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Why Social Security is in trouble and needs automatic fiscal stabilizers

Jul 20, 2022 by Kurt Couchman

Social Security is in trouble

The Social Security Trustees’ latest report on June 2 has bad news: Social Security’s Old Age and Survivors Insurance (OASI) trust fund is rapidly running out of money.

The trustees say the OASI trust fund will be exhausted in 2034. At that point, all beneficiaries will get a 23% cut to monthly benefits unless Congress acts. CBO’s Budget and Economic Outlook: 2022 to 2032 had similar estimates in May 2022.

When will Congress act to address how to make Social Security solvent?

Bipartisan, bicameral support for specific strategies to extend Social Security solvency already exists.

  • The Time to Rescue United States Trusts (TRUST) Act by Sens. Mitt Romney (R-Utah), Angus King (I-Maine), and Joe Manchin (D-West Virginia) and by Reps. Mike Gallagher (R-Wisconsin), Ed Case (D-Hawaii), and Scott Peters (D-California) would set up a commission for each major, endangered trust fund program including Social Security and Medicare.
  • The Sustainable Budget Act by Reps. Ed Case (D-Hawaii) and Steve Womack (R-Arkansas) and Sen. Cynthia Lummis (R-Wyoming) would set up a fiscal commission to pursue budget balance other than interest on the debt within a decade. This would likely require addressing imbalances in Social Security and Medicare.
  • AFP’s unified budget concept proposes including all spending and all revenue in a single budget bill. This would help members of Congress extend solvency and otherwise improve important programs in the context of the entire budget and with associated tradeoffs in mind.

The Government Accountability Office recently called on Congress to address financing gaps for Medicare and Social Security. Yet Congress continues to delay reform and shows little sign of breaking the stalemate.

Social Security needs automatic fiscal stabilizers

Congress too often waits for a challenge to become a crisis before it acts. This procrastination harms both Social Security beneficiaries and the taxpayers who fund today’s benefits.

Automatic fiscal stabilizers would replace inaction with specific changes in statute to improve solvency and, if done well, prevent the trust funds from becoming depleted after multiple rounds of adjustments. They could also motivate Congress to act with better alternatives, but automatic enforcement must be reasonable to minimize Congress’ temptation just turn them off.

Automatic triggers can keep Social Security solvent

  • How: Identify provisions in current law — and/or create new dials — that can be adjusted repeatedly.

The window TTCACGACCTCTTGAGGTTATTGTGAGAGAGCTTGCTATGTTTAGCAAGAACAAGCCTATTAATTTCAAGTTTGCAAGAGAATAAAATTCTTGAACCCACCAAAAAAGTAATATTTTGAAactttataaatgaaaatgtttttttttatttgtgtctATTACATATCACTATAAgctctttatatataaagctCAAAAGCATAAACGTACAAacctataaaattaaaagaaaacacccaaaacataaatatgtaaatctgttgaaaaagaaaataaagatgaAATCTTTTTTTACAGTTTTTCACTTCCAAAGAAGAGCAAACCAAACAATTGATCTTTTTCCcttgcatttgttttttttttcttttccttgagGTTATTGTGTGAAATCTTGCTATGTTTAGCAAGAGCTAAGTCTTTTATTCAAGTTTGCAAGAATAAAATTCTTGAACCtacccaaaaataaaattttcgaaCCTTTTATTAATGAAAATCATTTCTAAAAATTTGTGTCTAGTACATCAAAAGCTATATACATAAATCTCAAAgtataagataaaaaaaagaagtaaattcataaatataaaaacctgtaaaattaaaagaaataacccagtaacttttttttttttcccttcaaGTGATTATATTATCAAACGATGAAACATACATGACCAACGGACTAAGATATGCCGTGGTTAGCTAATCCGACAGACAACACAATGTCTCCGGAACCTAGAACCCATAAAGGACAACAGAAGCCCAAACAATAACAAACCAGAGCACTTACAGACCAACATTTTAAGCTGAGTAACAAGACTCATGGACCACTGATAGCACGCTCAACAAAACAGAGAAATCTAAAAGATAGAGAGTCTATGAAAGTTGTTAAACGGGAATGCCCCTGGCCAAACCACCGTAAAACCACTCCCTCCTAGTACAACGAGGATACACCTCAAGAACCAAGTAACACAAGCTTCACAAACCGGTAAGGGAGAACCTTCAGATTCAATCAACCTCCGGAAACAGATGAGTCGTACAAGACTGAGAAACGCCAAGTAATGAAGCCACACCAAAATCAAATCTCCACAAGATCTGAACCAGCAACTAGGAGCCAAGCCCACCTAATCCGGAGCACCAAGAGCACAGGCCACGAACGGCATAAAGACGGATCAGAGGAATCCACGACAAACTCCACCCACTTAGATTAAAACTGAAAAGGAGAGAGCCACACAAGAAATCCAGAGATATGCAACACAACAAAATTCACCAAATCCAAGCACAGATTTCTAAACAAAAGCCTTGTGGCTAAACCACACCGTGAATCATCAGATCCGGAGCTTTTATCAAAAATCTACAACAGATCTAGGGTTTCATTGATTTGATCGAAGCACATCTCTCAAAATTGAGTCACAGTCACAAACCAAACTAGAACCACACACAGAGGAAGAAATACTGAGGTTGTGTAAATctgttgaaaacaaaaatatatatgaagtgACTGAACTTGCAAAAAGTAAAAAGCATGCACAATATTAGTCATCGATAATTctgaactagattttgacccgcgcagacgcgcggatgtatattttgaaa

• Choose a benchmark: For example, reduce 1/10 of the OASI funding gap in the 20th
  • OMB executes: The Office of Management and Budget (OMB) works through the list, possibly more than once, to meet the funding gap reduction target. Each round would begin with the option following the last one used.

Illustrating automatic fiscal stabilizers for Social Security

  • Measure: Each year, based on the Social Security Administration’s projected deficit for OASI in, say, the intermediate scenario in 20 years (2042).
    • If no shortfall is expected, no automatic action occurs.
    • If a gap is anticipated, the savings target could be, say, one-tenth of that amount.
  • Illustrative options: To reduce benefit growth for future retirees:
    • Increase normal retirement age by a few months per birth year
    • Increase early retirement age by a few months per birth year
    • Use chained CPI to adjust COLAs for a few years
    • Reduce the 15% or 38% “bend points” for income replacement rates for the initial Primary Insurance Amount (PIA) while leaving the 90 percent replacement rate alone
    • Index some PIA bend point brackets by prices instead of wages
    • Add months or years to work history to those counted in the PIA (currently 35 years
    • Add a quarter to eligibility to be a fully insured individual (currently 10 years)

Can automatic fiscal stabilizers really prevent Social Security insolvency?

Automatic adjustments can be scaled to prevent trust fund depletion entirely or only to delay exhaustion while Congress considers better approaches than repeated, incremental changes can provide.

Under the 2042 Intermediate scenario (sheet IV_B, cells E38-E39), the OASI shortfall is projected to be about 3.50% of payroll. Automatic fiscal stabilizer policies in 2022 to reduce that shortfall by 10 percent would require reducing the shortfall by 0.35% of payroll in 2042, at least in this proposal.

Reducing the shortfall by the same amount over the entire 2022-2042 period would require larger changes, while doing so over the 75-year projection period (2023-2097) would require less change but probably not avoid trust fund depletion.

Table 1 shows how this can work.

Each line adapts existing estimates with a goal to reduce the shortfall by 0.35% of payroll in 2042. Understanding interactions and other technical issues would require close collaboration with the Social Security Actuary. Note also that the official estimates include Disability Insurance, while this article focuses on OASI alone.